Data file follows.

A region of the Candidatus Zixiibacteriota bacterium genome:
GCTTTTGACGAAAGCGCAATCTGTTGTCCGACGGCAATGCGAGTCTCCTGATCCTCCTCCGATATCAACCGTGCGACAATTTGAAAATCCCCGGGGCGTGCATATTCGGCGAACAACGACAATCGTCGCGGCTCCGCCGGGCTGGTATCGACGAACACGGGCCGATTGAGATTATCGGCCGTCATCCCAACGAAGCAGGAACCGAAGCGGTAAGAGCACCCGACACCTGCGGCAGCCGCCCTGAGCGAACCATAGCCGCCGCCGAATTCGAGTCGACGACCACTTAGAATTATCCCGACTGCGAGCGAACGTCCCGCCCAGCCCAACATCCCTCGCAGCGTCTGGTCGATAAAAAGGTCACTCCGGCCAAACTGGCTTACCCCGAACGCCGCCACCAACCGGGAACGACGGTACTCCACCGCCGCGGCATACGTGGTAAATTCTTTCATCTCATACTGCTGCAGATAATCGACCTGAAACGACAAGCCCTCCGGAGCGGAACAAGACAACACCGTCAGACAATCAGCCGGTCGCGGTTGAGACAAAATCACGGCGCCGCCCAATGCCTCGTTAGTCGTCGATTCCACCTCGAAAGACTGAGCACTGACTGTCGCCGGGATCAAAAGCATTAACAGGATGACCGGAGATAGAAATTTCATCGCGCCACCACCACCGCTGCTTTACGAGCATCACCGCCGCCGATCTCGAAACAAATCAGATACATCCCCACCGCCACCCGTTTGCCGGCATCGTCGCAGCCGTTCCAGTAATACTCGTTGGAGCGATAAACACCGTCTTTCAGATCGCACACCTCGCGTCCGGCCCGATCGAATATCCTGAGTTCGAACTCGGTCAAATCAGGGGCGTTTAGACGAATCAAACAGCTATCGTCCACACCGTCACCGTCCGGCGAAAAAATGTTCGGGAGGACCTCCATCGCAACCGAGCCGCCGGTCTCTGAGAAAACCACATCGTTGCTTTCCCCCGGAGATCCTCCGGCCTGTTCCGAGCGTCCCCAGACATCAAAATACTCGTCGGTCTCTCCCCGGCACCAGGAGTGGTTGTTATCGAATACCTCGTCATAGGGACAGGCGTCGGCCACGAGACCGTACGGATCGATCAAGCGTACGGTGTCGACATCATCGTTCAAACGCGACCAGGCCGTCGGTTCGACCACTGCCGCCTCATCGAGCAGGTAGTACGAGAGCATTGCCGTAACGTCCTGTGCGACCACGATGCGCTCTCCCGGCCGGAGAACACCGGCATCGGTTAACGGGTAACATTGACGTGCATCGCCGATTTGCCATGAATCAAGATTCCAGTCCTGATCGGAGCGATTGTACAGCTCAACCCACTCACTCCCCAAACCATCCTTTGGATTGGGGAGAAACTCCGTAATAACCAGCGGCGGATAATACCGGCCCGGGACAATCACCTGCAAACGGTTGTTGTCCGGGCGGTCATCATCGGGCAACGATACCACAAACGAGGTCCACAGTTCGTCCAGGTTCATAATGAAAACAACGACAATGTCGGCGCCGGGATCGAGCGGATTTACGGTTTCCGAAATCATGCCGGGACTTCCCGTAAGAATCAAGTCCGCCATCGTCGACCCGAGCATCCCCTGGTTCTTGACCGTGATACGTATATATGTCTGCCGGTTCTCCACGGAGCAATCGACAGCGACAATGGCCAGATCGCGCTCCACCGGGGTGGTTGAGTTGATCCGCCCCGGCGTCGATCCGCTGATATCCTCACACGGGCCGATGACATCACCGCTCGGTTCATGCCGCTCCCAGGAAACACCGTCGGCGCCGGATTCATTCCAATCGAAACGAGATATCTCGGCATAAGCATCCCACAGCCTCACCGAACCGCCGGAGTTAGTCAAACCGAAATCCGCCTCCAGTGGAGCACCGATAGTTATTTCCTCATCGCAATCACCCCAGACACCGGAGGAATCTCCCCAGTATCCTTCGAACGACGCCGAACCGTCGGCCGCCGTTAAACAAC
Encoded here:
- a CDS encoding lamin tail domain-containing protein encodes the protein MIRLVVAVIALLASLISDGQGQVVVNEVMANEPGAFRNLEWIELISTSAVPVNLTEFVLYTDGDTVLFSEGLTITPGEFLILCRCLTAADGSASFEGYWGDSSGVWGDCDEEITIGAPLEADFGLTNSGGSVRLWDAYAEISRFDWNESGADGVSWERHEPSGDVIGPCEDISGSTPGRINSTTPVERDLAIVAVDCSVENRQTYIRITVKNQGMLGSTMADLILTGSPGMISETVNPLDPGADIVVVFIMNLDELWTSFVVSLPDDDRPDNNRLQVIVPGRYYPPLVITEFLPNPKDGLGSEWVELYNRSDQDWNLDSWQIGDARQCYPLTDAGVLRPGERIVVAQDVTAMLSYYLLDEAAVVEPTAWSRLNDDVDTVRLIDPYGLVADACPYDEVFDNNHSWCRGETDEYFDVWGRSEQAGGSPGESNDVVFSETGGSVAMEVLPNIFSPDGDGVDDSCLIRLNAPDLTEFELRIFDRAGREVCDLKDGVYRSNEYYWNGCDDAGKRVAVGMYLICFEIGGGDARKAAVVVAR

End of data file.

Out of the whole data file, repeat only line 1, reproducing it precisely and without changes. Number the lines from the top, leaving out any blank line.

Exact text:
A region of the Candidatus Zixiibacteriota bacterium genome: